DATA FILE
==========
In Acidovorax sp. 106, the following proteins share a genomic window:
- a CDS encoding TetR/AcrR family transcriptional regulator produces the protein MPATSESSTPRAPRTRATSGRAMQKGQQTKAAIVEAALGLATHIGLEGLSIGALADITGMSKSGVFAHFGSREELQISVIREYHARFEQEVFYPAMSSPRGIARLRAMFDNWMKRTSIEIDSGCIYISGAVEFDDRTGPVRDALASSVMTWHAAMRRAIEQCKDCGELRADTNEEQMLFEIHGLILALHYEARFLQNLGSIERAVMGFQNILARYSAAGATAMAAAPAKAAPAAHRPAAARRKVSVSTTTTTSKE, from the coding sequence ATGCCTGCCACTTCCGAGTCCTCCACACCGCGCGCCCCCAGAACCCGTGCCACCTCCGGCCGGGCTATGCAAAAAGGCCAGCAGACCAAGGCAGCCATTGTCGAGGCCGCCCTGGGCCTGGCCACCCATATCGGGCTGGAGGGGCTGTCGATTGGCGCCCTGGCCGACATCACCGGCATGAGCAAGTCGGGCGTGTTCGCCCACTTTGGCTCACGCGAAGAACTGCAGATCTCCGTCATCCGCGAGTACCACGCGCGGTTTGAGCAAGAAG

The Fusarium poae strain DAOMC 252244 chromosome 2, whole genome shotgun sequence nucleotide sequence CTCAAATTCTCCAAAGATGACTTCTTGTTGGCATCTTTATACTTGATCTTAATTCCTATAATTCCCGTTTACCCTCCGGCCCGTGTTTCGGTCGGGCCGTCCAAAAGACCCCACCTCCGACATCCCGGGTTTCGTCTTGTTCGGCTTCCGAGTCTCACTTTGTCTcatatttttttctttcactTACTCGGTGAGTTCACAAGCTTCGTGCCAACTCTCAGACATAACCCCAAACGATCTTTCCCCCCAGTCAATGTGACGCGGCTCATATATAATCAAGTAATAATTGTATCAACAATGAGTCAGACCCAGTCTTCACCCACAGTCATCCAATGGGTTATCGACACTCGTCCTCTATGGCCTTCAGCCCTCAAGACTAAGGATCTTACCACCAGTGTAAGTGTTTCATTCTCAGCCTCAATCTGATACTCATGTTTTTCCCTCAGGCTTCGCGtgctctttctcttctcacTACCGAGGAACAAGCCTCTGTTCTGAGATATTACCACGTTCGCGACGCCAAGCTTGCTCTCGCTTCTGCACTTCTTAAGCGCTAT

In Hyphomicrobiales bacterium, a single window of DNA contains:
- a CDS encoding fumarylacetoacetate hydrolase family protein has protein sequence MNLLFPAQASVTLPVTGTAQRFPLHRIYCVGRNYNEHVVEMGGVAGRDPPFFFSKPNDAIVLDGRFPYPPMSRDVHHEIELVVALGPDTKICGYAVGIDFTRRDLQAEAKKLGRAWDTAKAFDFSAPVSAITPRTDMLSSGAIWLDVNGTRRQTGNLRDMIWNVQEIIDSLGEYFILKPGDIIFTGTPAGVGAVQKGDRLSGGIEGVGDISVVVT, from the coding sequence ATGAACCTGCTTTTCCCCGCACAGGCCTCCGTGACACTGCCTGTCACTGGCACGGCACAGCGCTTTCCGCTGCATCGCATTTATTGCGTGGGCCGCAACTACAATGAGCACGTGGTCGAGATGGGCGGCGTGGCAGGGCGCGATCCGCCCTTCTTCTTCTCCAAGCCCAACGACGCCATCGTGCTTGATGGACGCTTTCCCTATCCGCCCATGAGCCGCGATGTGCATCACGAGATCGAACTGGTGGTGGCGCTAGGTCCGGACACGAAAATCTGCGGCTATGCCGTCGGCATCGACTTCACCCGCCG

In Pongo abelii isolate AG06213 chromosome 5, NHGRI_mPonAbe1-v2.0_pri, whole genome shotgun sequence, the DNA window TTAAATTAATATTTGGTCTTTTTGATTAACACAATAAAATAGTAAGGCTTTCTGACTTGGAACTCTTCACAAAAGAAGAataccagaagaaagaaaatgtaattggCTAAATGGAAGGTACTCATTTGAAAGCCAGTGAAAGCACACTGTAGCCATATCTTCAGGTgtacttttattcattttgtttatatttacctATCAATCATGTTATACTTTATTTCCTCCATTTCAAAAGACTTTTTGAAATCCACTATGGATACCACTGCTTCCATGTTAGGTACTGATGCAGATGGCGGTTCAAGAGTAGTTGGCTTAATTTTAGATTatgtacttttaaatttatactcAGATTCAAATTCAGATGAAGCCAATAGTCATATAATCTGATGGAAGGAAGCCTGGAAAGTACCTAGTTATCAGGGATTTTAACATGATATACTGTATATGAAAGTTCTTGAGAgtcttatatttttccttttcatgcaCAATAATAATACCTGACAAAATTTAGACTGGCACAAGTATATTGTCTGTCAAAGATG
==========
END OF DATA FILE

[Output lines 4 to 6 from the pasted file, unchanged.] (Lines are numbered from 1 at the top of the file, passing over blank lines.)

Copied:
In Hyphomicrobiales bacterium, a single window of DNA contains:
- a CDS encoding fumarylacetoacetate hydrolase family protein has protein sequence MNLLFPAQASVTLPVTGTAQRFPLHRIYCVGRNYNEHVVEMGGVAGRDPPFFFSKPNDAIVLDGRFPYPPMSRDVHHEIELVVALGPDTKICGYAVGIDFTRRDLQAEAKKLGRAWDTAKAFDFSAPVSAITPRTDMLSSGAIWLDVNGTRRQTGNLRDMIWNVQEIIDSLGEYFILKPGDIIFTGTPAGVGAVQKGDRLSGGIEGVGDISVVVT, from the coding sequence ATGAACCTGCTTTTCCCCGCACAGGCCTCCGTGACACTGCCTGTCACTGGCACGGCACAGCGCTTTCCGCTGCATCGCATTTATTGCGTGGGCCGCAACTACAATGAGCACGTGGTCGAGATGGGCGGCGTGGCAGGGCGCGATCCGCCCTTCTTCTTCTCCAAGCCCAACGACGCCATCGTGCTTGATGGACGCTTTCCCTATCCGCCCATGAGCCGCGATGTGCATCACGAGATCGAACTGGTGGTGGCGCTAGGTCCGGACACGAAAATCTGCGGCTATGCCGTCGGCATCGACTTCACCCGCCG

In Pongo abelii isolate AG06213 chromosome 5, NHGRI_mPonAbe1-v2.0_pri, whole genome shotgun sequence, the DNA window TTAAATTAATATTTGGTCTTTTTGATTAACACAATAAAATAGTAAGGCTTTCTGACTTGGAACTCTTCACAAAAGAAGAataccagaagaaagaaaatgtaattggCTAAATGGAAGGTACTCATTTGAAAGCCAGTGAAAGCACACTGTAGCCATATCTTCAGGTgtacttttattcattttgtttatatttacctATCAATCATGTTATACTTTATTTCCTCCATTTCAAAAGACTTTTTGAAATCCACTATGGATACCACTGCTTCCATGTTAGGTACTGATGCAGATGGCGGTTCAAGAGTAGTTGGCTTAATTTTAGATTatgtacttttaaatttatactcAGATTCAAATTCAGATGAAGCCAATAGTCATATAATCTGATGGAAGGAAGCCTGGAAAGTACCTAGTTATCAGGGATTTTAACATGATATACTGTATATGAAAGTTCTTGAGAgtcttatatttttccttttcatgcaCAATAATAATACCTGACAAAATTTAGACTGGCACAAGTATATTGTCTGTCAAAGATG